From Publishers Weekly
The Brass sisters (Heirloom Baking) once again pore through their impressive collection of timeworn note cards, cookbooks and manuscripts to offer up an assemblage of culinary favorites from yesteryear. Those expecting a compilation of curiosities will be largely disappointed, as the duo focus on homemade dishes that have stood the test of time: Clam Chowder, Irish Lamb Stew, Meatloaf, Chicken Soup and Red Velvet Cake outnumber novelties like Candle Salad, a 1950s-era combo of lettuce, pineapple, bananas, green bell pepper, maraschino cherries and sour cream (or mayo). Recipes are straightforward and simple, and ingredients are easily sourced; this is the stuff of potlucks, church dinners and family get-togethers. The sisters' collection is remarkable, if not exactly showy, with recipes for Split Pea Soup and Blueberry Buckle that are more than a hundred years old. Food historians will appreciate the sisters' homey anecdotes (up to and including reproductions of original recipe cards). Though not definitive (and with no aspirations to be), this leisurely, nostalgic collection of homemade favorites brings a heaping portion of America's cooking traditions to the modern table.
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“We fell in love with the Brass Sisters at first sight….[Heirloom Cooking] reads more like an exploration of a cookbook from your grandma’s attic, full of warm memories and cozy notations.”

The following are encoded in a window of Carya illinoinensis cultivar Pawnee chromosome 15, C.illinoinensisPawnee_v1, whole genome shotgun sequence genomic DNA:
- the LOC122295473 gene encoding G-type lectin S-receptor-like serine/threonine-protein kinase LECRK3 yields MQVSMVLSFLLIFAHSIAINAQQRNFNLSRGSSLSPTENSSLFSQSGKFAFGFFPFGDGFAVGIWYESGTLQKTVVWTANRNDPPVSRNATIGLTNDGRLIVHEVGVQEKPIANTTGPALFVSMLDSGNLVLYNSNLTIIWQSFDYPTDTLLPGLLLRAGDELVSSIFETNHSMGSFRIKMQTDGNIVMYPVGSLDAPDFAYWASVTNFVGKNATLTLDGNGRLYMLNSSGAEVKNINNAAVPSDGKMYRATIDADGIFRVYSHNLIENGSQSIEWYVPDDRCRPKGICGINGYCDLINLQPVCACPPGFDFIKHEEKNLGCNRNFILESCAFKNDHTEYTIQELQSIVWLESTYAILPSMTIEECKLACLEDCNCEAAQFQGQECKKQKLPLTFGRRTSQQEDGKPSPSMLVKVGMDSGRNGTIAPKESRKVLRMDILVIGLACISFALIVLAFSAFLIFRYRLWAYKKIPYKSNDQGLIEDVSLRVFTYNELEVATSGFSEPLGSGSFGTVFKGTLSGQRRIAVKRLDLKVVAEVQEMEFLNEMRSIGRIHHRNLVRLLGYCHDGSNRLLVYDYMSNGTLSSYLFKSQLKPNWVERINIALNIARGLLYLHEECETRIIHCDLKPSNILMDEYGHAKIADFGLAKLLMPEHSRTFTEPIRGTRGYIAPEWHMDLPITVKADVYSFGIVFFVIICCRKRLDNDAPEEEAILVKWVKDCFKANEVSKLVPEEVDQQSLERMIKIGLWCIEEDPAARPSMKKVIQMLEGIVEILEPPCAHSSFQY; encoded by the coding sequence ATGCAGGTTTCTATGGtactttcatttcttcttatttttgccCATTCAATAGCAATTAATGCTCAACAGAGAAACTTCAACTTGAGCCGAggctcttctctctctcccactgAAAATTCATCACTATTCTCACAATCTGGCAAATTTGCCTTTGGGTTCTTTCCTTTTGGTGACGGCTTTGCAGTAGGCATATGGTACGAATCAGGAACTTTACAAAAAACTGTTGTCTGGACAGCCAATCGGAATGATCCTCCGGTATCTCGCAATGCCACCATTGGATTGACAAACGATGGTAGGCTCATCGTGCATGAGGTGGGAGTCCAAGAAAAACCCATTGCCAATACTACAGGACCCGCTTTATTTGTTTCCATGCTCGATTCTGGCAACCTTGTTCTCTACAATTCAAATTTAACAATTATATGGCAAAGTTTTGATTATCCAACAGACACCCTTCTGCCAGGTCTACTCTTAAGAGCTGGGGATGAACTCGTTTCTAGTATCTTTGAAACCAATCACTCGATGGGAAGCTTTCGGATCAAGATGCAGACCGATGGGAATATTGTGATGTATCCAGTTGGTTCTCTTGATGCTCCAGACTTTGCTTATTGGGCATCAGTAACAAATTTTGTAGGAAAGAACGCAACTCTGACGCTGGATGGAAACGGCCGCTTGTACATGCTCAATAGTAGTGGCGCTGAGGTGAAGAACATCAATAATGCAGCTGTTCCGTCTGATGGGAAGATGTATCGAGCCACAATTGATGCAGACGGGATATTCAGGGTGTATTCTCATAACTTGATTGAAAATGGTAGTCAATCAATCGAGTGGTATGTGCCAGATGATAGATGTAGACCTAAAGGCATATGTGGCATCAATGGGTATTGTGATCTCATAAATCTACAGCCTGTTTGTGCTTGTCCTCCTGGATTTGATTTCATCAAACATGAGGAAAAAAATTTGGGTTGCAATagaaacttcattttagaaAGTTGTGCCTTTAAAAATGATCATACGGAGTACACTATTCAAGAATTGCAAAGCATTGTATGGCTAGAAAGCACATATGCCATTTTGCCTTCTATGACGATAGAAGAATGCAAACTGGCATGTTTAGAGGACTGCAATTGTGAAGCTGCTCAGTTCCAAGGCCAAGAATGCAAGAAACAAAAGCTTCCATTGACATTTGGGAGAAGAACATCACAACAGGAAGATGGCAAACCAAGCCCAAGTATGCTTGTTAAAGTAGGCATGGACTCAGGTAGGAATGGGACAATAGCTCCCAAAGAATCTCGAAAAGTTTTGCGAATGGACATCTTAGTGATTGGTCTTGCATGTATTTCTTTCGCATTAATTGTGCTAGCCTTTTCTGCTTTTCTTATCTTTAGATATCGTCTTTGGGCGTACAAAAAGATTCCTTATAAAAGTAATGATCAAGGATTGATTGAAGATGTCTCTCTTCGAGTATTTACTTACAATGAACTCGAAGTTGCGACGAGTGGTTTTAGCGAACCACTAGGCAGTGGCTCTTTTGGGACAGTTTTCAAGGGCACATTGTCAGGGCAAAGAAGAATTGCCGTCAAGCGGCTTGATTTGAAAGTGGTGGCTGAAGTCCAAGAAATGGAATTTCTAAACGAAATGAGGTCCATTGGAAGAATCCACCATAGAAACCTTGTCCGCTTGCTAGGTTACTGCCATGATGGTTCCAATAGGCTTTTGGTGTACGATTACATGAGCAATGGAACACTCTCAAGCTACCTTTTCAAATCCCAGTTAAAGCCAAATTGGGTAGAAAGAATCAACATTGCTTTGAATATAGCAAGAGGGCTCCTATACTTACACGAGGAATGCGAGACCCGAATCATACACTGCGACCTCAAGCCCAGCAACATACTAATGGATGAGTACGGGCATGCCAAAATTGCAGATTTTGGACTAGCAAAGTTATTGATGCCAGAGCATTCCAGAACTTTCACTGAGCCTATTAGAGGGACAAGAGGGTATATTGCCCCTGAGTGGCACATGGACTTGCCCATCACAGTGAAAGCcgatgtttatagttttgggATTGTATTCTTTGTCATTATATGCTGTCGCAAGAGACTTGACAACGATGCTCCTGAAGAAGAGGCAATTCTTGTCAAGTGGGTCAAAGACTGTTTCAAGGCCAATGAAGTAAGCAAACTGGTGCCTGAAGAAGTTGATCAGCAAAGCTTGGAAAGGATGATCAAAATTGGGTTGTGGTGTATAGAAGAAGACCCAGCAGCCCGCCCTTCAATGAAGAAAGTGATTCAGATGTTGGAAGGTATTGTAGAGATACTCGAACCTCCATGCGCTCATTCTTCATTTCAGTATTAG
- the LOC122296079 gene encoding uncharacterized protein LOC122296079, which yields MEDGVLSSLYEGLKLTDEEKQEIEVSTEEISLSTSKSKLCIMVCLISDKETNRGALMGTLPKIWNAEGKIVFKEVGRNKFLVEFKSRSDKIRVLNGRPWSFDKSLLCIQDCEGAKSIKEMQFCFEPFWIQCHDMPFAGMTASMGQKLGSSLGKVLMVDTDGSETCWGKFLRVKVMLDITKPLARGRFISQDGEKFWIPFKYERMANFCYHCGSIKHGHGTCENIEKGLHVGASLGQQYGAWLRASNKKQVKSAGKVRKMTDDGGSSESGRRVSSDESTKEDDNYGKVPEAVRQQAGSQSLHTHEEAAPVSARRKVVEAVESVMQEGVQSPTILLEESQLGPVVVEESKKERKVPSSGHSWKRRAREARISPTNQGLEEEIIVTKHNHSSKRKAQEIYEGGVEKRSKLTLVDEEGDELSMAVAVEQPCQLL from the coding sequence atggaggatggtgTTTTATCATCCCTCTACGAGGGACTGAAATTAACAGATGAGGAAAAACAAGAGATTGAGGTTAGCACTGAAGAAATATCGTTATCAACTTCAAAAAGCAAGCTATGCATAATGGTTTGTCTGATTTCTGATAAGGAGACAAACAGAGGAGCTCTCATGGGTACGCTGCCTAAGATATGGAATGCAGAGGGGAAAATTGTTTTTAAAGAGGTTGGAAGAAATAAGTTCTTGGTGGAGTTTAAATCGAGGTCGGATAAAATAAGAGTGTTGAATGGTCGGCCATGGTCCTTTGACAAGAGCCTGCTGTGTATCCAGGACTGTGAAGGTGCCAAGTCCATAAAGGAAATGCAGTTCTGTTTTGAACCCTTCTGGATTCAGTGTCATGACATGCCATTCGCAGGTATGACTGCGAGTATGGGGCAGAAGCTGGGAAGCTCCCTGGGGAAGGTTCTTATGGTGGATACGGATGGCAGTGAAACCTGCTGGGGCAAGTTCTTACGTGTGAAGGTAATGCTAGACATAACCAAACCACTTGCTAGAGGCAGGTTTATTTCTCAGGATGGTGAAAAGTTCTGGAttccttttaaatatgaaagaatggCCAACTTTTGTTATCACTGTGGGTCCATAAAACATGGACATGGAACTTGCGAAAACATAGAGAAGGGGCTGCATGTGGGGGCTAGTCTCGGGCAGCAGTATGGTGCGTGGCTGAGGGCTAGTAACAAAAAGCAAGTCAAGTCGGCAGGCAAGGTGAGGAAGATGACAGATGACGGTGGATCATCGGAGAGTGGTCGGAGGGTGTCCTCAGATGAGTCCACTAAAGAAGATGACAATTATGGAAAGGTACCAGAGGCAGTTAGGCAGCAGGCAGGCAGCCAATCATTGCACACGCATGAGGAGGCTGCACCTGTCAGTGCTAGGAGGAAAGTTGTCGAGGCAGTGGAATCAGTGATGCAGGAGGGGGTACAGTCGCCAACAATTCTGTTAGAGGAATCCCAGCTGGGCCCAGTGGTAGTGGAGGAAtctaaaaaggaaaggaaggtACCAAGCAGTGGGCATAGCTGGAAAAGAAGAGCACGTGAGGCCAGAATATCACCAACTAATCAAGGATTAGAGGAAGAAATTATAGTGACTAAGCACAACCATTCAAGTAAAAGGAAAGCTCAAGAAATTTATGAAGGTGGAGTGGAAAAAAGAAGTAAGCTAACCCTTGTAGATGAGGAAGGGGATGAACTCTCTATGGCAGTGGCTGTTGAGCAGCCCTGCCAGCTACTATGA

(The Tampa Tribune
Selected “Best Outside the Box” cookbook! “One look at [The Brass Sisters’] book and them on the cover and we know we’d like to be cooking in the kitchen with them.”
(St. Petersburg Times
“If you have a hankering for cherished old-time recipes, you’ll appreciate the new “Heirloom Cooking with the Brass Sisters…a fun nostalgic read – and doable recipes, too.”
(Los Angeles Daily Times
“Sisters Marilynn and Sheila Brass have revived dozens of recipes that represent decades of home-cooked comfort food…presenting [an] edible history in this handsome volume.”
(Detroit Metro Times.
“Their cooking expertise is difficult to dispute.”
(Milwaukee Journal Sentinel